I remember a conversation between four of the members of my seminary cohort while I was in Portland. There were three guys, two of us divorced, and one young woman. We heard of her struggle to find an identity separate from wife, mother, daughter, pastor’s wife, etc. I asked if she thought her seminary studies were part of her attempt to explore this identity. She responded that maybe it was, and she was tenaciously holding on to her educational program, because she was learning so much about not only God and the church, but also about herself. I mentioned that she was incredibly intelligent and talented. With eyes looking straight through me, she said, “That’s the first time anyone has ever told me that…”

I am positive her youth pastor husband knew these things, but I suspect he thought she already knew it, so didn’t think he needed to mention it. She didn’t know it. She needed to hear it. He needed to say it….

Disconnection…

which threatens to widen.

After this interaction, my friend Darrell, began to tell us something he had just read by Richard Rohr.  Darrell took a napkin and drew a picture which resembles the motion of the draw bridge near me. Rohr suggests that when a man and woman marry, they continue in parallel lines for awhile, as it relates to educational, vocational, and financial growth. Both usually have similar options in these areas, so the perceived “value” of each person within the culture remains in a similar trajectory. When a child is born, however,  the woman’s trajectory begins to go downward, while the man’s continues to climb.  Opportunities for personal growth occur more frequently for the man. Even when a woman continues to pursue her career, many of the cultural cues to her are that she bears greater responsibility for the children. Many women also feel this strong pull even without any shame-filled messages from culture.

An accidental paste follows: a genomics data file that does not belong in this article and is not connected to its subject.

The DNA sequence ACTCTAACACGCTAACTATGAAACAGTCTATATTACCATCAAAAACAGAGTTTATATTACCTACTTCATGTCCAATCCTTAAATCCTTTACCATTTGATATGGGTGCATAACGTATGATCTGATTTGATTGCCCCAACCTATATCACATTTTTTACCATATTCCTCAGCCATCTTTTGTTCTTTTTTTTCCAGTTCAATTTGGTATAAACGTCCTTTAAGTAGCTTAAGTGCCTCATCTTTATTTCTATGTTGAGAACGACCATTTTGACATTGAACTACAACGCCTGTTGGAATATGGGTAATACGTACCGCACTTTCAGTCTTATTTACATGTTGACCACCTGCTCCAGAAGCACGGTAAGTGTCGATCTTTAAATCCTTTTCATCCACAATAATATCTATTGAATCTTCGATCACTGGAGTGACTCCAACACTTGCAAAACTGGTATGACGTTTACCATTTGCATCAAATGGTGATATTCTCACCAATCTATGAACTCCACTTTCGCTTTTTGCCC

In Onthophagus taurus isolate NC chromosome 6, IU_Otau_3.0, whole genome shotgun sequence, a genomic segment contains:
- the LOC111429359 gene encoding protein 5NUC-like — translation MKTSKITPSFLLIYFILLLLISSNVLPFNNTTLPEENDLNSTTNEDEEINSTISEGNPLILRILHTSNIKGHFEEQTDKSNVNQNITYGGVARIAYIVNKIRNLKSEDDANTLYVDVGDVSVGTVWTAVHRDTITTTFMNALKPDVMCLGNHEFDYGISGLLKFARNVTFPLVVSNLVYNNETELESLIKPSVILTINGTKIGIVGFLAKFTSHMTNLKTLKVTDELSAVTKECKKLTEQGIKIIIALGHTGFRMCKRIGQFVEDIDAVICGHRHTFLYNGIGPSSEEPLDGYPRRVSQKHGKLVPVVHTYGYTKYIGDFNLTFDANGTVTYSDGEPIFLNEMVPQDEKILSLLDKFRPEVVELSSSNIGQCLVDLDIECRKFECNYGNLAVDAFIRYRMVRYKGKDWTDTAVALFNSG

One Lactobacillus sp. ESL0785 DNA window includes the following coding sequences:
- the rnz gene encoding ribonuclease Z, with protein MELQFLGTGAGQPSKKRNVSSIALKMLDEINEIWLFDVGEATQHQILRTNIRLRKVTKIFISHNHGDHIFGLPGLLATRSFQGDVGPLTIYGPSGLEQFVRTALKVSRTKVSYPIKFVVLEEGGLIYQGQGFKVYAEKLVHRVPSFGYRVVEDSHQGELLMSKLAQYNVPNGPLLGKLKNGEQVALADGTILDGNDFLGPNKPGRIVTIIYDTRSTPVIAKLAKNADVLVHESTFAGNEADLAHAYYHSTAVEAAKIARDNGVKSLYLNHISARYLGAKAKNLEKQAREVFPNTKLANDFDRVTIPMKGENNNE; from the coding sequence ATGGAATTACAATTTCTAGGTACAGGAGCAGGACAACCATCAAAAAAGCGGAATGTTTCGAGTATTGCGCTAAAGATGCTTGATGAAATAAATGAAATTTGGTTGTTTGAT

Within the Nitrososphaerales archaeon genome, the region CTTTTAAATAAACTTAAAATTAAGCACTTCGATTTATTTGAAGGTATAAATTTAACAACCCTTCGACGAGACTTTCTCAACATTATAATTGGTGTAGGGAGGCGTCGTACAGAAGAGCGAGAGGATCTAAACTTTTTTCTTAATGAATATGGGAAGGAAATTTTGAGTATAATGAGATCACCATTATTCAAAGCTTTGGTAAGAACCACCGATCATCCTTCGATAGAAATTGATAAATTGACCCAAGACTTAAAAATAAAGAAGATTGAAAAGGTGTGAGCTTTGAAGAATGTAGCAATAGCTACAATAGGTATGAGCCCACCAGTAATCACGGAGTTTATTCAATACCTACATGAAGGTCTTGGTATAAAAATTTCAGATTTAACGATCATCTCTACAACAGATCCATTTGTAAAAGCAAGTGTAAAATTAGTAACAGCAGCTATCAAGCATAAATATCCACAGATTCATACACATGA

Now… a quick word for the increased activity of father’s in their young children’s lives. I notice more men out with their kids. It seems that younger couples are doing a better job of sharing responsibilities which children bring.  I would be interested to see these marriages in 15-20 years, and see if their relationship as a couple is enhanced by this shared commitment.

Rohr’s theory is that eventually, as the children begin to leave home, the trajectories begin to reverse. The woman begins to go upward, as she has more time to develop her skills and talents; while the man’s begins downward as his career path peeks, and then begins to descend. The key point in the marriage, is when the trajectories get close, and the question becomes, “Will we reconnect, or get lost in an attempt to redefine the rest of their lives. Will they address the issue collectively, or independently? His theory is that if they do this together, the marriage will last and deepen. If they do it independently, the marriage is headed for trouble.